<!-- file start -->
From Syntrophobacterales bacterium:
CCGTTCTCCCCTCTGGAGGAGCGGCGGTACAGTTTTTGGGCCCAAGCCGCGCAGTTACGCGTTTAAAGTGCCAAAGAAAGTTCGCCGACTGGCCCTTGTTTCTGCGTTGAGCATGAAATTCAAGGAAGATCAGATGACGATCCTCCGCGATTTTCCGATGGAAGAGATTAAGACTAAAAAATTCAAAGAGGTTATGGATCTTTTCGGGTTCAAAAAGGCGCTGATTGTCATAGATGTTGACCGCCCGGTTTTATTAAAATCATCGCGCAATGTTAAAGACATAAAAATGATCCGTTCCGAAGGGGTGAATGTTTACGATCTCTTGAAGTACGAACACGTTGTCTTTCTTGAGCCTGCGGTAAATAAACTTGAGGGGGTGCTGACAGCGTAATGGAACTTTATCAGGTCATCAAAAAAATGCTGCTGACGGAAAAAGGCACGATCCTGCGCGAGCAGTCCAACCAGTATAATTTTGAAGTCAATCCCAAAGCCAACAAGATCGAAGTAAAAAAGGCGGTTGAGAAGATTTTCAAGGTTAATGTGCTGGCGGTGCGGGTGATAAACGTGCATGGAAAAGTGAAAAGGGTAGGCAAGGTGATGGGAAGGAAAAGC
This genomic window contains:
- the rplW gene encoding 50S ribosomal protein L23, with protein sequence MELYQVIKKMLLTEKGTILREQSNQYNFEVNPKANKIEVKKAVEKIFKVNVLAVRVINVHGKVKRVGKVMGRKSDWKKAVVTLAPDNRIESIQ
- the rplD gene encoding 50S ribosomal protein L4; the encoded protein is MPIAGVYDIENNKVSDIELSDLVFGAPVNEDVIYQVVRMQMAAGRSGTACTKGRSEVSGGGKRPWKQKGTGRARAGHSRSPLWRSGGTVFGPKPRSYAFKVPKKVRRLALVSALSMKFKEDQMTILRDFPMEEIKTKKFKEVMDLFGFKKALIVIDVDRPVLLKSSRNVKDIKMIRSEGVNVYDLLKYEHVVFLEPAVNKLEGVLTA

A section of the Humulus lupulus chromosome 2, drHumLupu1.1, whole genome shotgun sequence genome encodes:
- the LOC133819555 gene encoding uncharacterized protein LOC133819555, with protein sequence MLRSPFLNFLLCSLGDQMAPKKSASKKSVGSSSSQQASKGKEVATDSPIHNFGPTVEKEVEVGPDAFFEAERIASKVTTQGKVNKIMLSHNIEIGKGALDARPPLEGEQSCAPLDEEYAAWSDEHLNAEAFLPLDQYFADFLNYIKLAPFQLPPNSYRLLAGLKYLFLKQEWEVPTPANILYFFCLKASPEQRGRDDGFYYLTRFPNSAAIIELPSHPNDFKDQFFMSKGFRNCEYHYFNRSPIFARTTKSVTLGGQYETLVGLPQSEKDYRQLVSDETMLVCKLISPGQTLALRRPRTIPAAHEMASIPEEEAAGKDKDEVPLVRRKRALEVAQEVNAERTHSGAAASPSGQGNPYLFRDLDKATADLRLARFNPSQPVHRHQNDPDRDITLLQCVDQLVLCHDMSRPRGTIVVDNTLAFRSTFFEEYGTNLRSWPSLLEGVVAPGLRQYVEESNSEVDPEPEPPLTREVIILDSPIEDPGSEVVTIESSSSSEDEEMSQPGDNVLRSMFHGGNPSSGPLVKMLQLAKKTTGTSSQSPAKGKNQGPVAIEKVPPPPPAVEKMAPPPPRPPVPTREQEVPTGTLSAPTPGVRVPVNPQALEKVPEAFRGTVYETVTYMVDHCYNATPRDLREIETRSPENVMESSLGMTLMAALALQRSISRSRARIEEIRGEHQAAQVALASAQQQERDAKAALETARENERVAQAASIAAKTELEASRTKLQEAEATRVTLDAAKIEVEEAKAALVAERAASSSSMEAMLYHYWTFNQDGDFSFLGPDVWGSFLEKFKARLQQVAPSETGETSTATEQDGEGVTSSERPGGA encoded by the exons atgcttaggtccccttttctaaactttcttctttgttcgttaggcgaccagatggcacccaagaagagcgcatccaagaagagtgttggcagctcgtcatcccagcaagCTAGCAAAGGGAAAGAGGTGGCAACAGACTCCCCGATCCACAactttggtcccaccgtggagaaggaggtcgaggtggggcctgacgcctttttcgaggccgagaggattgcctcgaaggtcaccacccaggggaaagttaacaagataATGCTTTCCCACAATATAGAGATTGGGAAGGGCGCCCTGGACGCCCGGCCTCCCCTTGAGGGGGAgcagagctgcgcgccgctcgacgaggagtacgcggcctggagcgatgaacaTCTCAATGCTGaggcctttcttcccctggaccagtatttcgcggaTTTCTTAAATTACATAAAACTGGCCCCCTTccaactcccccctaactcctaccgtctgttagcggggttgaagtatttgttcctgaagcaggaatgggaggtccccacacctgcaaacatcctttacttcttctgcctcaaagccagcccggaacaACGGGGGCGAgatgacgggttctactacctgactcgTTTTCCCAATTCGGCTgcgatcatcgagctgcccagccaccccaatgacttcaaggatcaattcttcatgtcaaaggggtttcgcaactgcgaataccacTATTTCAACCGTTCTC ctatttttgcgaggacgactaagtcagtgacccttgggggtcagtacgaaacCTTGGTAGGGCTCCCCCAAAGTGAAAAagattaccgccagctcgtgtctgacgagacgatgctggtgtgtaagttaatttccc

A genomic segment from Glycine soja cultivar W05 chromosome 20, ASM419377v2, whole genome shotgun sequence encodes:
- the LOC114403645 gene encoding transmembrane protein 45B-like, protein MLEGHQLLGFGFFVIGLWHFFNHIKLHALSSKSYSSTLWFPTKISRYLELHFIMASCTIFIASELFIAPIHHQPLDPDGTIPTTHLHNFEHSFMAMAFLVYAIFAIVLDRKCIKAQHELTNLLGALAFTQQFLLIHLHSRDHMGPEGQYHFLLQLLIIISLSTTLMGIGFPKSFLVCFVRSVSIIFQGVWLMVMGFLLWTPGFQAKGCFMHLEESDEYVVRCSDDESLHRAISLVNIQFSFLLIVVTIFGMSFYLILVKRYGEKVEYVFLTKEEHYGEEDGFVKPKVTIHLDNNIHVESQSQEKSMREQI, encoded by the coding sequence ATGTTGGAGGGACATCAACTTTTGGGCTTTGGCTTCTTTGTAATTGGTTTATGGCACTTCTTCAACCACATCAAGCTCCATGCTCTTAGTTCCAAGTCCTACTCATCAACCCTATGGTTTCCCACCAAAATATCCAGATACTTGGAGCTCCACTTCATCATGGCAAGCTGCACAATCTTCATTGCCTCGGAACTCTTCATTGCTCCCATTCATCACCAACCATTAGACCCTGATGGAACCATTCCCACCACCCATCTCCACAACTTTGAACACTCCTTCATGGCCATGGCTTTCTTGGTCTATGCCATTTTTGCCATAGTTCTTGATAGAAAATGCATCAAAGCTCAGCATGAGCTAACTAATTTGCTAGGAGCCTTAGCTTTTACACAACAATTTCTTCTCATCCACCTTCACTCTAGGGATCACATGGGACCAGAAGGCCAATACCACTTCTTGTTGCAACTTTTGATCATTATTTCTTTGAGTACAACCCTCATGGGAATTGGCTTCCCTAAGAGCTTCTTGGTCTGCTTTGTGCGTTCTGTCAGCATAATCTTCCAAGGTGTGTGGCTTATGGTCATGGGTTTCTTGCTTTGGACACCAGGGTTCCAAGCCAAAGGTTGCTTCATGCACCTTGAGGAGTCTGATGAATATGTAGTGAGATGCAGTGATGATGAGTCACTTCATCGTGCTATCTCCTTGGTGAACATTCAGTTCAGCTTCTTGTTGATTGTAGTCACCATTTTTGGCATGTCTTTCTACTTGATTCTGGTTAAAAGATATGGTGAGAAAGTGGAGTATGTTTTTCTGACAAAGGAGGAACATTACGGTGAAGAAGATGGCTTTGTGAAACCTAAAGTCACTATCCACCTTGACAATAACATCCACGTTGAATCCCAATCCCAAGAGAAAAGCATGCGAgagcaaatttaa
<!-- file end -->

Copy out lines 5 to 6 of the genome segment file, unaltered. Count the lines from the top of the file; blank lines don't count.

- the rplD gene encoding 50S ribosomal protein L4; the encoded protein is MPIAGVYDIENNKVSDIELSDLVFGAPVNEDVIYQVVRMQMAAGRSGTACTKGRSEVSGGGKRPWKQKGTGRARAGHSRSPLWRSGGTVFGPKPRSYAFKVPKKVRRLALVSALSMKFKEDQMTILRDFPMEEIKTKKFKEVMDLFGFKKALIVIDVDRPVLLKSSRNVKDIKMIRSEGVNVYDLLKYEHVVFLEPAVNKLEGVLTA

A section of the Humulus lupulus chromosome 2, drHumLupu1.1, whole genome shotgun sequence genome encodes: